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Full text of "Expression Of The Emotions In Man And Animals"

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36                         THE PJEttNCIPLE OP                 CHAP. I.

numerous muscles. Eespiration is partly voluntary, bub
mainly reflex., and is performed in the most natural and
best manner without the interference of the will. A vast
number of complex movements are reflex. As good an
instance as can be given is the often-quoted one of a
decapitated frog, which cannot of course feel., and cannot
consciously perform, any movement. Yet if a drop of
acid be placed on the lower surface of the thigh of a
frog in this state, it will rub off the drop with the upper
surface of the foot of the same leg. If this foot be cut
off, it cannot thus act. " After some fruitless efforts.,
therefore, it gives up trying in that way, seems restless,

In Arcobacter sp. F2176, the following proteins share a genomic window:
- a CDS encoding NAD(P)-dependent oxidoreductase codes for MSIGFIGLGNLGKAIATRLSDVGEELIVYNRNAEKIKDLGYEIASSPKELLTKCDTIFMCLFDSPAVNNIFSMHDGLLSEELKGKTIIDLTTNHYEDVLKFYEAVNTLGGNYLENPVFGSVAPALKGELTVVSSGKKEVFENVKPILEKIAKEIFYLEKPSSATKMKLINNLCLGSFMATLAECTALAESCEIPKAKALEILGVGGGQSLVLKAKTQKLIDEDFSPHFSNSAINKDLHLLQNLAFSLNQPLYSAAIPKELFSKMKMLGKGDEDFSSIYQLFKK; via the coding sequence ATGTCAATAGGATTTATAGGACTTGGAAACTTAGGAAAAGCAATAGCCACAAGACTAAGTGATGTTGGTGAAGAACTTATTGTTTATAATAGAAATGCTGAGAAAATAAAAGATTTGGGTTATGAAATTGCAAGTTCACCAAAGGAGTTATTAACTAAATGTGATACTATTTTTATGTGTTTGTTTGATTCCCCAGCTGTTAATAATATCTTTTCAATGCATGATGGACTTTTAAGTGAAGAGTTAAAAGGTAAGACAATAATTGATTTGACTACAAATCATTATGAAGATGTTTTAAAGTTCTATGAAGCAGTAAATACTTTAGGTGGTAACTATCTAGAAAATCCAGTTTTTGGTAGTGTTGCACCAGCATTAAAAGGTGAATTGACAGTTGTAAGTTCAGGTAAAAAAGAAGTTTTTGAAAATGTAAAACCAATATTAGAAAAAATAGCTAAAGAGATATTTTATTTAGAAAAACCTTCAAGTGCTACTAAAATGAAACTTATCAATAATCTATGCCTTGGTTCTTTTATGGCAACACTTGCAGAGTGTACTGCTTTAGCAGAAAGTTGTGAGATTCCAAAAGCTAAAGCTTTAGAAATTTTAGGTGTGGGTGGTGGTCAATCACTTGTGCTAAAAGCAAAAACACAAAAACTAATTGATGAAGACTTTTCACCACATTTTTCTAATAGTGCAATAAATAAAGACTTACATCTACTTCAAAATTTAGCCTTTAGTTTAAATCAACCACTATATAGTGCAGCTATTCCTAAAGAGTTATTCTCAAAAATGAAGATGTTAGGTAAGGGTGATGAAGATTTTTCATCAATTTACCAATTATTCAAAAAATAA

as though, says Pfliiger, it was seeking some other way,
and at last it makes use of the foot of the other leg and
succeeds in rubbing off the acid. Notably we have here
not merely contractions of muscles, but combined and
harmonized contractions in due sequence for a special
purpose. These are actions that have all the appear-
ance of being guided by intelligence and instigated by
will in an animal, the recognized organ of whose intelli-
gence and will has been removed." 10

We see the difference between reflex and voluntary
movements in very young children not being able to
perform, as I arn informed by Sir Henry Holland, cer-
tain acts somewhat analogous to those of sneezing and
coughing, namely, in their not being able to blow their
noses (i. e. to compress the nose and blow violently
through the passage), and in their not being able to clear
their throats of phlegm. They have to learn to perform
these acts, yet they are performed by us, when a little
older, almost as easily as reflex actions. Sneezing and
coughing, however, can be controlled by the will only
partially or not at all; whilst the clearing the throat

10 Dr. Maudsley,  Body and Mind,' 1870, p. 8.